Effective treatment and care of suicidal persons depends heavily on individuals’ level of risk, personal needs, and preferences. Approximately 90% of people who die by suicide have a mental disorder at the time of their death. Because of this, professionals widely agree that treating underlying mental disorders and assessing suicide risk are both vital elements in preventing suicide deaths.
Types of Treatment
It is extremely important to seek treatment in any emergency situation. If you have attempted suicide and are hurt, call 9-1-1. Emergency rooms will treat any injuries, may ask you a series of questions, provide medication depending on your mental health status, and may ask you to stay in the hospital for further examination, observation, and to set up follow up care.
Other Ways to Seek Help in an Emergency
If you recognize the warning signs of suicide or are experiencing them yourself:
Dial 911 or the emergency number in your country.
Dial 1-800-273-TALK (8255) if in the United States or call your local crisis hotline agency.
Check into the hospital emergency room or urgent care.
Check in to your local psychiatric clinic.
Tell someone who can help you find help immediately.
Stay away from things that might hurt you.
Most people can be treated with a combination of antidepressant medication and psychotherapy. It’s important to seek treatment as soon as warning signs present themselves.
Primary Care Doctor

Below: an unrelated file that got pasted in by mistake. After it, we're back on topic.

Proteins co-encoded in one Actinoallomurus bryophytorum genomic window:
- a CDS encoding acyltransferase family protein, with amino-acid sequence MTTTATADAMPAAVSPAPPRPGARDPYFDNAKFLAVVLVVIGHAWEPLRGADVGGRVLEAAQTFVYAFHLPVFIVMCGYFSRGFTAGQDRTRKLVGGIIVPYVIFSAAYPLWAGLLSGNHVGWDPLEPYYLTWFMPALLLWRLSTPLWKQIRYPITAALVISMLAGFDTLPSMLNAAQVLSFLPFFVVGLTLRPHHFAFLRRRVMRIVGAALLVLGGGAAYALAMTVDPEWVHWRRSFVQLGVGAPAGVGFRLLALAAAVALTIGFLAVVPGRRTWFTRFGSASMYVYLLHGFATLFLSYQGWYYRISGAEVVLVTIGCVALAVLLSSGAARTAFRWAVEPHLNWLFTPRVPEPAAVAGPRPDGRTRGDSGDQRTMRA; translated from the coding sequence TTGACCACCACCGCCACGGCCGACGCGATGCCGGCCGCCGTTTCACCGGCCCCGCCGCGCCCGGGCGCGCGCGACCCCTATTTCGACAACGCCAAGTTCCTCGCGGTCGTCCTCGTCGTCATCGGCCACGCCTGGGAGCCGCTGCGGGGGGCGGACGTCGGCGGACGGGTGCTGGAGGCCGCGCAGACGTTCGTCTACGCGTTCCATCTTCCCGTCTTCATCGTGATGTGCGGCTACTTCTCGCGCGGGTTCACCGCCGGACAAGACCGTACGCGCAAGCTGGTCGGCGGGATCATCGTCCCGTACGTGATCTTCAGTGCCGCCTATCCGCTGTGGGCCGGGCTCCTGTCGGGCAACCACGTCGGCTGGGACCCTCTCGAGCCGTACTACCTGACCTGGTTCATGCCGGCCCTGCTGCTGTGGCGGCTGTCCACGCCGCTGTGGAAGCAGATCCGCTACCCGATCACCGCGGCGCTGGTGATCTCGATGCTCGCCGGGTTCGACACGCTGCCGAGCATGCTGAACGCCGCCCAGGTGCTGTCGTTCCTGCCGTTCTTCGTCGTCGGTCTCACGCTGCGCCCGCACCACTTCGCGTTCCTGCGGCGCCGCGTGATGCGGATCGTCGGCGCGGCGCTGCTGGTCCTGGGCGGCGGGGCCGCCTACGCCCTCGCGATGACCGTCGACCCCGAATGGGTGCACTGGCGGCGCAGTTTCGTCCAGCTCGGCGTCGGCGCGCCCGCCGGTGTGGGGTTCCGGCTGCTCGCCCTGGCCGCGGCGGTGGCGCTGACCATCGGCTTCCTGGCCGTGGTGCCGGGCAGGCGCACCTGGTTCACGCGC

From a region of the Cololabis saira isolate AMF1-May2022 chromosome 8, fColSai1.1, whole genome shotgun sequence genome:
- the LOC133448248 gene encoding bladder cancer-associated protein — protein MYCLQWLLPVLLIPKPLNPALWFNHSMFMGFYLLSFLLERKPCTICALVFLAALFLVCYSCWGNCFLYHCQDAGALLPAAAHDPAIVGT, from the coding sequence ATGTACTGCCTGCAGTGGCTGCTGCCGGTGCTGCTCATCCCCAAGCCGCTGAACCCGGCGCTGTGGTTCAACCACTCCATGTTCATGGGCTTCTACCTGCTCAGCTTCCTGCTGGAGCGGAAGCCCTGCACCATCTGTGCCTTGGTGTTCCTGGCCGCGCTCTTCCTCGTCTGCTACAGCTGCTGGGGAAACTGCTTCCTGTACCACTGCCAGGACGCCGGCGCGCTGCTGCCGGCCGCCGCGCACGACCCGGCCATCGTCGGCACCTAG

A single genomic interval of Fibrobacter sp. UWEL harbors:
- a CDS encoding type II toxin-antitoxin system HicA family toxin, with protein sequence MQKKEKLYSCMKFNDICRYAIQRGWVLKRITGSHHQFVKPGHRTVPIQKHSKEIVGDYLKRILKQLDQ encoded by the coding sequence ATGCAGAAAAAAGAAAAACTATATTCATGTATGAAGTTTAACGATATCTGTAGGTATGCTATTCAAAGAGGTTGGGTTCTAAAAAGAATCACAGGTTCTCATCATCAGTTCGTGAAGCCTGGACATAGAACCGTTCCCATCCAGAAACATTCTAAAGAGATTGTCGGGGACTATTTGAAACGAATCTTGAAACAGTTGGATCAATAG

A family or primary care doctor may be the only person to have access to a suicidal person or someone living with an undiagnosed mental illness. It’s known that almost 75 percent of people that died by suicide had seen their primary care doctor in the months leading up to their death. It’s essential primary care providers are trained to assess the mental well being of their patients.
Hospitalization: What You Need to Know
Those experiencing a serious mental illness are generally at a greater risk for suicide and it is important to understand that hospitalization alone will not and does not prevent suicide. It takes time for medication and therapy to take effect and for recovery to begin. The involvement and advocacy of family and friends is an important and appropriate part of the treatment plan. The following suggestions provide a guideline for working with a treatment facility when a loved one is undergoing treatment for depression or another mental illness.
What is the policy on involving family members with the patient’s care and availability of staff to answer questions? Printed sheets that promise classes, sessions, etc. without a definite date or appointment specified to meet with a supervisor, nurse or doctor are of little or no use. If possible, set up an appointment, and obtain a name and phone number of someone who will be available to answer your questions throughout the duration of treatment, typically this will be a social worker. Ask the doctor or your contact what the treatment plan is, what has to change in the patient’s attitude, behavior, and physical characteristics before he or she is discharged and any additional questions you have regarding the patient’s care and treatment plan.